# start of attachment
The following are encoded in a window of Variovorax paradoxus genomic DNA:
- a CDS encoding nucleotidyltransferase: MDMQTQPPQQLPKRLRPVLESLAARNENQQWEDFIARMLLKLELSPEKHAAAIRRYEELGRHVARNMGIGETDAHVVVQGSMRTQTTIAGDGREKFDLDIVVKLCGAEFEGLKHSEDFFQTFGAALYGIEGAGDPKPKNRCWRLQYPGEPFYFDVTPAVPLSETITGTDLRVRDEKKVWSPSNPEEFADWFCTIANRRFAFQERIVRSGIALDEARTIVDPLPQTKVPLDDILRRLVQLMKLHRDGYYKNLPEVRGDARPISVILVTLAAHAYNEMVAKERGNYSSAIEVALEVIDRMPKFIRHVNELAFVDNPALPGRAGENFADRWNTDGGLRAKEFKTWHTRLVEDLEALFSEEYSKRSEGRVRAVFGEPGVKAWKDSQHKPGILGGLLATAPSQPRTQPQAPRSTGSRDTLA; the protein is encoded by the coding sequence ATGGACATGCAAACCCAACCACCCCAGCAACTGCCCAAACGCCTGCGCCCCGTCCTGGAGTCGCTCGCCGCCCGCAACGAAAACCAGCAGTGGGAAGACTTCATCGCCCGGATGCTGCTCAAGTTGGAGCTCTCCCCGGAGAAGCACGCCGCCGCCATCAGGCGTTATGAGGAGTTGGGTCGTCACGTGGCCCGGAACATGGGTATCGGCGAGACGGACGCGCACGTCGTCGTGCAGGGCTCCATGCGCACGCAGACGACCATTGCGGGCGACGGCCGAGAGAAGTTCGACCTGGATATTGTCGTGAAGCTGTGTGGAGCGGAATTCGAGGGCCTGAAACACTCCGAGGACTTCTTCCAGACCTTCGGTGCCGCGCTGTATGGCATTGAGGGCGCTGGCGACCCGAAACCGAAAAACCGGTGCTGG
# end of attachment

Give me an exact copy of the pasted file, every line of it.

The following are encoded in a window of Variovorax paradoxus genomic DNA:
- a CDS encoding nucleotidyltransferase: MDMQTQPPQQLPKRLRPVLESLAARNENQQWEDFIARMLLKLELSPEKHAAAIRRYEELGRHVARNMGIGETDAHVVVQGSMRTQTTIAGDGREKFDLDIVVKLCGAEFEGLKHSEDFFQTFGAALYGIEGAGDPKPKNRCWRLQYPGEPFYFDVTPAVPLSETITGTDLRVRDEKKVWSPSNPEEFADWFCTIANRRFAFQERIVRSGIALDEARTIVDPLPQTKVPLDDILRRLVQLMKLHRDGYYKNLPEVRGDARPISVILVTLAAHAYNEMVAKERGNYSSAIEVALEVIDRMPKFIRHVNELAFVDNPALPGRAGENFADRWNTDGGLRAKEFKTWHTRLVEDLEALFSEEYSKRSEGRVRAVFGEPGVKAWKDSQHKPGILGGLLATAPSQPRTQPQAPRSTGSRDTLA; the protein is encoded by the coding sequence ATGGACATGCAAACCCAACCACCCCAGCAACTGCCCAAACGCCTGCGCCCCGTCCTGGAGTCGCTCGCCGCCCGCAACGAAAACCAGCAGTGGGAAGACTTCATCGCCCGGATGCTGCTCAAGTTGGAGCTCTCCCCGGAGAAGCACGCCGCCGCCATCAGGCGTTATGAGGAGTTGGGTCGTCACGTGGCCCGGAACATGGGTATCGGCGAGACGGACGCGCACGTCGTCGTGCAGGGCTCCATGCGCACGCAGACGACCATTGCGGGCGACGGCCGAGAGAAGTTCGACCTGGATATTGTCGTGAAGCTGTGTGGAGCGGAATTCGAGGGCCTGAAACACTCCGAGGACTTCTTCCAGACCTTCGGTGCCGCGCTGTATGGCATTGAGGGCGCTGGCGACCCGAAACCGAAAAACCGGTGCTGG